Drainage Contractor

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Modern agriculture – and drainage contractors – need to be the bridge

There are plenty of examples to show the way.

November 13, 2012  By Ralph Pearce

Ralph Pearce Editor These words keep rolling through my mind: The level of science literacy and awareness of modern-day agricultural practices is very low in the general population.

These words keep rolling through my mind: The level of science literacy and awareness of modern-day agricultural practices is very low in the general population.

They came from the public and industry affairs director for Monsanto Canada in reference to a move by the Argentine government to ban the popular herbicide glyphosate. But it has stayed with me because it applies to so many other components of modern agriculture, especially drainage. Since taking over this magazine three-and-a-half years ago, I have been shocked to hear and read newspaper reports and editorials citing drainage tiles as, if not the direct cause, at the very least, the conduit through which so much pollution flows. Regardless of who or what might be at fault, the overwhelming contributor to a lot of the rhetoric that “flows” so easily, is the level of science literacy and awareness of modern-day agricultural practices.

The information gap is widening
I have written before that such ignorance is almost inexcusable in this day and age, when there is so much information available, and so many people willing and able to share their experiences and expertise. We hear and read about people who are interested in organics, slow food and the “100-Mile Diet,” yet their narrow search for only what they want often excludes the basic facts about the farming and production story. There is a stated desire for clean water and safe food, which we all share. But there is also a high level of distrust of corporations and innovation. So much so that often times people don’t bother to listen for, and learn, the facts.

This is not only unfortunate for those unwilling to hear the message, it is also unfortunate for farmers and contractors because they have to refocus their efforts on providing information instead of on farming and tiling.

Light the candle rather than curse the darkness
One exception to this scenario can be seen in this issue with the write-up on a field day hosted by the Iowa Land Improvement Contractors of America (LICA), this past July. Although it was an event geared to showcasing new strategies for handling drainage water and other stewardship practices, it was held just outside of Des Moines, giving local politicians and residents the opportunity to see what farm drainage actually entails. Now, not every politician took advantage of the opportunity for a visit, nor did every urbanite in the city venture out to see what was happening in farmers’ fields. But Iowa’s LICA chapter is to be commended for its proactive approach, harkening back to that old line, “If you’re not part of the solution, then you’re part of the problem.”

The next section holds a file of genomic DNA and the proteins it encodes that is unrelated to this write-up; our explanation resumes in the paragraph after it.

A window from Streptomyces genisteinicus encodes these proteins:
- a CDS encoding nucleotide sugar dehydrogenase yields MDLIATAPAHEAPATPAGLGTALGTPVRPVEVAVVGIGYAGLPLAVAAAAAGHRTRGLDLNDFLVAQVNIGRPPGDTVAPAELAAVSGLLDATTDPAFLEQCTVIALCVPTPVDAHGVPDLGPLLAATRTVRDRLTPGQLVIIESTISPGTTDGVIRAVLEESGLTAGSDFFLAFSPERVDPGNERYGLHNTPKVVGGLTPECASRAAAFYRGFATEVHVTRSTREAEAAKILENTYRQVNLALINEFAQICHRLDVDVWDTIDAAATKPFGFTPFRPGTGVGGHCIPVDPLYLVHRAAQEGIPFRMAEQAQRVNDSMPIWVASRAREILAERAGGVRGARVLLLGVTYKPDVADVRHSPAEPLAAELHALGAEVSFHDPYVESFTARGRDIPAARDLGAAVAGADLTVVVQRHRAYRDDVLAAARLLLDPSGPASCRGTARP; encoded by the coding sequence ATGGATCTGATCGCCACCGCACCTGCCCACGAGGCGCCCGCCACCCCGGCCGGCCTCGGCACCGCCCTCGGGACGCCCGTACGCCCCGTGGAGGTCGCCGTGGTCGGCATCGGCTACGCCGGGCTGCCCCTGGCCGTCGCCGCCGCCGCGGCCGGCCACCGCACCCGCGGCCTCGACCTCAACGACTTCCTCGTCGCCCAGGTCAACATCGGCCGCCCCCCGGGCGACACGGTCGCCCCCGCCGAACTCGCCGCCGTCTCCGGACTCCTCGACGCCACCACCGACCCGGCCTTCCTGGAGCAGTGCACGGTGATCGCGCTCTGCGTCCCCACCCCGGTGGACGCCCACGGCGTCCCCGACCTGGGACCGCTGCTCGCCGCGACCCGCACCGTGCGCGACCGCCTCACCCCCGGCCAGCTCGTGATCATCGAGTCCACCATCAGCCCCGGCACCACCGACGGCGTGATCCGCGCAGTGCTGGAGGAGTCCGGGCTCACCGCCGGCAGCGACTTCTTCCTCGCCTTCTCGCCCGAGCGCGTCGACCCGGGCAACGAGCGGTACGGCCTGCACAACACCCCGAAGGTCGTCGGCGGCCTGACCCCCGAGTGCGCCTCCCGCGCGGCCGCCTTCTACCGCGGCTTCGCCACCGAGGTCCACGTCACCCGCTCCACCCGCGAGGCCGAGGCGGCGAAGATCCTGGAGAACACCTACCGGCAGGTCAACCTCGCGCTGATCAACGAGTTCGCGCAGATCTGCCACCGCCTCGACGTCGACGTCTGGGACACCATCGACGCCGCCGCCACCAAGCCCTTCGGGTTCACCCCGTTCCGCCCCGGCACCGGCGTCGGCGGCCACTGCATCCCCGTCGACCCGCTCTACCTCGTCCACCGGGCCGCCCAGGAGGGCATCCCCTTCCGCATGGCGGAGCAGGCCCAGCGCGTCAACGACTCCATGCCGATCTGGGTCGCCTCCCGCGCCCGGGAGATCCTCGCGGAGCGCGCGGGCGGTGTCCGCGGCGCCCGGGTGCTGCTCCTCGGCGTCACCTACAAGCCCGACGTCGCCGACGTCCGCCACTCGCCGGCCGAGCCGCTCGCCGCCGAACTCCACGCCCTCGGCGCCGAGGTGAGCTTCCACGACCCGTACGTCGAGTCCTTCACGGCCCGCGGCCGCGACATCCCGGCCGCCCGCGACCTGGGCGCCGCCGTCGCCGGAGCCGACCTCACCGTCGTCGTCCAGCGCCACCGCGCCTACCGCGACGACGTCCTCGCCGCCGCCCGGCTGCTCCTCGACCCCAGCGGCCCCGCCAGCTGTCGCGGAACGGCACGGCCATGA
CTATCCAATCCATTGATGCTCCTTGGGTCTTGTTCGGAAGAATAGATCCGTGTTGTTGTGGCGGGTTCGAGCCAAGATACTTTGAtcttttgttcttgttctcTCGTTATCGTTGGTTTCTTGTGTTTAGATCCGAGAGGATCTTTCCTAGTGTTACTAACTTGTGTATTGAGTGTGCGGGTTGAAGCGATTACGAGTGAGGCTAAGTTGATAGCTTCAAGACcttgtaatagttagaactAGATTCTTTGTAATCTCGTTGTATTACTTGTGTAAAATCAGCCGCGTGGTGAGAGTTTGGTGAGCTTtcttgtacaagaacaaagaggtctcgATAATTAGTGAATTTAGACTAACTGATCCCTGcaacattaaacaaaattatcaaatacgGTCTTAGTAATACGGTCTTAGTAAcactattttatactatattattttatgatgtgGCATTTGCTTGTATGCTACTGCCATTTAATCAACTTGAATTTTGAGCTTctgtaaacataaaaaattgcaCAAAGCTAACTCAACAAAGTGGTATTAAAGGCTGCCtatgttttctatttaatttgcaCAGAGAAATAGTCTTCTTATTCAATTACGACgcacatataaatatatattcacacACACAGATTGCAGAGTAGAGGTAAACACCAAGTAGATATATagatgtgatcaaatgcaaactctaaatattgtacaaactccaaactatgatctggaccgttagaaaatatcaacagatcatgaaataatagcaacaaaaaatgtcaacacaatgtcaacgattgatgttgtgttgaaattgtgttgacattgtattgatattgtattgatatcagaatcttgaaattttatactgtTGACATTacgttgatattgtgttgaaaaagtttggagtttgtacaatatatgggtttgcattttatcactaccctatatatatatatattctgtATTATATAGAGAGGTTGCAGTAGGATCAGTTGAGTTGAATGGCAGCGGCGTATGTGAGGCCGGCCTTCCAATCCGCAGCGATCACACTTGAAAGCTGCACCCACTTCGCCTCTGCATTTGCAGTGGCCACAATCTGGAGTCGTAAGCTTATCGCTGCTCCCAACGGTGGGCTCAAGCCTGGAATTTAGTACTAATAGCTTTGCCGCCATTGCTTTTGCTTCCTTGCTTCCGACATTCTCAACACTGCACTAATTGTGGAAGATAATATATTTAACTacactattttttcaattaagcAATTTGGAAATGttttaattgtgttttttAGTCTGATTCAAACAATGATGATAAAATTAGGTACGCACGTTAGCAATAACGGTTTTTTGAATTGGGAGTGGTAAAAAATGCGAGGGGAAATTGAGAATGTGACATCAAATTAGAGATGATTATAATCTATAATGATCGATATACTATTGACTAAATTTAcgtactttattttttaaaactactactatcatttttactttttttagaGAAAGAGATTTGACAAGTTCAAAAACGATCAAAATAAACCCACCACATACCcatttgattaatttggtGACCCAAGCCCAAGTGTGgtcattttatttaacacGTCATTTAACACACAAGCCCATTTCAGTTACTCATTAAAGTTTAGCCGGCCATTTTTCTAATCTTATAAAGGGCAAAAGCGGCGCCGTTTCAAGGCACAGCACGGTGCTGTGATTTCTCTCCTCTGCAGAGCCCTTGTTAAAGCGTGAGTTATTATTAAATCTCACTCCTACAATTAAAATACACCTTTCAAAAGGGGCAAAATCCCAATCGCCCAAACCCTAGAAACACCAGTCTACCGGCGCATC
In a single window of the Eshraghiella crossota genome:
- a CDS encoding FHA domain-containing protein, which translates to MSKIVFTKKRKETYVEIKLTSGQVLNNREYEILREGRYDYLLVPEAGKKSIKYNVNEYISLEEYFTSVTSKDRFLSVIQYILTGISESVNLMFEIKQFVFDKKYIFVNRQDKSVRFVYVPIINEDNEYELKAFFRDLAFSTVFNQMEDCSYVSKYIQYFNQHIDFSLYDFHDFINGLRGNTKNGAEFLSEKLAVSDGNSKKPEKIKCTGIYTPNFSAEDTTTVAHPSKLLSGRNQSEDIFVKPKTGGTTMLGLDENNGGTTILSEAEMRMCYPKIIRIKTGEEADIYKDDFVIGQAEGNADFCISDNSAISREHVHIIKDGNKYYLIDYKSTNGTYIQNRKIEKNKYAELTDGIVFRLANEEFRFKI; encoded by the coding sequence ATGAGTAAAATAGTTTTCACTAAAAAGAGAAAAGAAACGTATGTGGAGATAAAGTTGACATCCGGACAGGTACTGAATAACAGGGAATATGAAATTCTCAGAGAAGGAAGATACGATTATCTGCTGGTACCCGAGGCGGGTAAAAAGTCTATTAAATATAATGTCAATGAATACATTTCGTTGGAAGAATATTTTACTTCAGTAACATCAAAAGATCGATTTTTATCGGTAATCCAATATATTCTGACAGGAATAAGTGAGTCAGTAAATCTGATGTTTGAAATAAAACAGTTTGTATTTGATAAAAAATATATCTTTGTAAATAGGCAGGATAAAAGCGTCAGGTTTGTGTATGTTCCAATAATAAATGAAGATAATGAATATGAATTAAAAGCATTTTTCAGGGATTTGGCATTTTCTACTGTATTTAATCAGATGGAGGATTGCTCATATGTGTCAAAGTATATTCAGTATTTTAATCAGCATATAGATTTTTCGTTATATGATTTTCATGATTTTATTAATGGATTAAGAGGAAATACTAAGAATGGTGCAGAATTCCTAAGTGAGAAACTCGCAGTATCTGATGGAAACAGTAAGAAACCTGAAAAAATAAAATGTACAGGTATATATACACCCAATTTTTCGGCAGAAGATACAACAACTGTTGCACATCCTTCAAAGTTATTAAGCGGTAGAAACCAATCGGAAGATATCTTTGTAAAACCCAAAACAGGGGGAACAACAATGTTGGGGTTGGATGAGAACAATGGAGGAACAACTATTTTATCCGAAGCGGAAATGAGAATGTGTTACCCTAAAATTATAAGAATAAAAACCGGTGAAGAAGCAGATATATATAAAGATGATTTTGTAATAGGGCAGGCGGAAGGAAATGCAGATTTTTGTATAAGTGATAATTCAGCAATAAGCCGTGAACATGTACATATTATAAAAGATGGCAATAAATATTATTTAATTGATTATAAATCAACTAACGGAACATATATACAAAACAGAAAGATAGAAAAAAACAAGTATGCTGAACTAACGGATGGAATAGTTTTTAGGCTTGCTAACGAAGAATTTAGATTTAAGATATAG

Find your voice
Granted, it is easy to say, “open your farm” or “invite someone from the city to watch as you install drainage tile.” But the sad truth about modern-day farming practices is that the mainstream media can no longer provide accurate, relevant and comprehensive coverage of agriculture; in most respects, city dailies no longer have the resources to hire specialists in agriculture or agribusiness. So farmers, drainage contractors and all of our stakeholders, must find our respective voices and be that information source for the average North American consumer. And we must do it with accuracy, relevance, and above all, integrity.

So many times in the past year, I have told readers and anyone else I’ve spoken with that now is the greatest time to be involved in agriculture. Prices are up, opportunities to create or enhance value and value chains are on the rise, there is a renewed sense of pride within agriculture – particularly as the world population tops seven billion people – and developing countries are boosting their demand for higher-quality foods. All of that spells a bright future for agriculture, including drainage contractors, because as we all know and say, Drainage doesn’t cost – It pays! As we have seen in this past year, demand for drainage services is up all across the industry; tile manufacturers are increasing their orders, machines are being manufactured, contractors are busy, and there is a unique opportunity that comes with all of that – by being the bridge between the city and the country.

What we in the industry do is not just a good news story worth telling, it’s a Great News Story worth telling.
Light the candle.

Stay busy! – And stay safe!

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